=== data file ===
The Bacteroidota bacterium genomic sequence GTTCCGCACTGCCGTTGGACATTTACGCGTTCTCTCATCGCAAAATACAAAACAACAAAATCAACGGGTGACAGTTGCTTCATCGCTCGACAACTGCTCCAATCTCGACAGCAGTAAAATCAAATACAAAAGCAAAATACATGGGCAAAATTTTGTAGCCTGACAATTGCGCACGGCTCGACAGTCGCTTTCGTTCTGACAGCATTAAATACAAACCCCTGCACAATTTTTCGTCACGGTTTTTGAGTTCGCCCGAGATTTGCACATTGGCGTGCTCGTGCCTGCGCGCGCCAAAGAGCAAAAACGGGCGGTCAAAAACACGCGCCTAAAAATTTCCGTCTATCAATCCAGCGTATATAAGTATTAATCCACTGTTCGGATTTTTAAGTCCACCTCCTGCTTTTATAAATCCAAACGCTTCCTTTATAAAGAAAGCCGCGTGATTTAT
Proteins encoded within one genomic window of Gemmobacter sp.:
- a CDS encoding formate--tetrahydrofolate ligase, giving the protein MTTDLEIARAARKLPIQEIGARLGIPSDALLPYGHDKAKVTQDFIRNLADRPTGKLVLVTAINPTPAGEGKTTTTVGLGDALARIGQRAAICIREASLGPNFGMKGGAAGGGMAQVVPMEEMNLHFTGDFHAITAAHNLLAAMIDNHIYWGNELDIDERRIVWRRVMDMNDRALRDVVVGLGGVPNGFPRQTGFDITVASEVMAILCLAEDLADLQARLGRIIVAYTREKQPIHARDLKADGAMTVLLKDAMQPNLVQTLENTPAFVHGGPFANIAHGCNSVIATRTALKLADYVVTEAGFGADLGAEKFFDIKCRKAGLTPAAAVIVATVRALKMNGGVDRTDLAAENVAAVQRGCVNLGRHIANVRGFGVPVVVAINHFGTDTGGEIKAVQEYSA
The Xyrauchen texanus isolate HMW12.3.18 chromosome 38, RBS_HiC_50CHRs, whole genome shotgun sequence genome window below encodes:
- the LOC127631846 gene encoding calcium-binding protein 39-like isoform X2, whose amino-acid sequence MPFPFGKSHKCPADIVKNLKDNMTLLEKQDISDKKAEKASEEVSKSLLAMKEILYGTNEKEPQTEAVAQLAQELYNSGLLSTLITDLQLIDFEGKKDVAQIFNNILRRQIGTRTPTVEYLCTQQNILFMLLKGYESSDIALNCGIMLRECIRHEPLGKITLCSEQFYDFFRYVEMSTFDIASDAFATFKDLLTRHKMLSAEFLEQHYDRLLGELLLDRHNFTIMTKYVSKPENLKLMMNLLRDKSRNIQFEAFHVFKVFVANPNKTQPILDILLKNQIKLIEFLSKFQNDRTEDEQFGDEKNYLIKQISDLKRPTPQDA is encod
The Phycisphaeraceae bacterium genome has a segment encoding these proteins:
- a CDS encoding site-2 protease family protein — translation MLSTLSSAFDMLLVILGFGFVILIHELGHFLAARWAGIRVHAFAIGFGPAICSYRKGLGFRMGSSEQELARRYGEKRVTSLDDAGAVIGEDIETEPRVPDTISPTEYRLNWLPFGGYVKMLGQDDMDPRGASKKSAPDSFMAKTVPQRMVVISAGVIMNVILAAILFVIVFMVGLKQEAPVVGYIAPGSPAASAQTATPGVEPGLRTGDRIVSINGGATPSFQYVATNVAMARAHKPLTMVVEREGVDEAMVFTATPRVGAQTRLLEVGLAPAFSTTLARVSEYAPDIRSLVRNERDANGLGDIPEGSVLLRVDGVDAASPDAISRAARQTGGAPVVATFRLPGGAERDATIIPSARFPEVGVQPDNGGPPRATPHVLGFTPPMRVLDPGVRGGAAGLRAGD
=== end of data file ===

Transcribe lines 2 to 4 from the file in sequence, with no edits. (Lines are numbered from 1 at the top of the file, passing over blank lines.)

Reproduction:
Proteins encoded within one genomic window of Gemmobacter sp.:
- a CDS encoding formate--tetrahydrofolate ligase, giving the protein MTTDLEIARAARKLPIQEIGARLGIPSDALLPYGHDKAKVTQDFIRNLADRPTGKLVLVTAINPTPAGEGKTTTTVGLGDALARIGQRAAICIREASLGPNFGMKGGAAGGGMAQVVPMEEMNLHFTGDFHAITAAHNLLAAMIDNHIYWGNELDIDERRIVWRRVMDMNDRALRDVVVGLGGVPNGFPRQTGFDITVASEVMAILCLAEDLADLQARLGRIIVAYTREKQPIHARDLKADGAMTVLLKDAMQPNLVQTLENTPAFVHGGPFANIAHGCNSVIATRTALKLADYVVTEAGFGADLGAEKFFDIKCRKAGLTPAAAVIVATVRALKMNGGVDRTDLAAENVAAVQRGCVNLGRHIANVRGFGVPVVVAINHFGTDTGGEIKAVQEYSA
The Xyrauchen texanus isolate HMW12.3.18 chromosome 38, RBS_HiC_50CHRs, whole genome shotgun sequence genome window below encodes: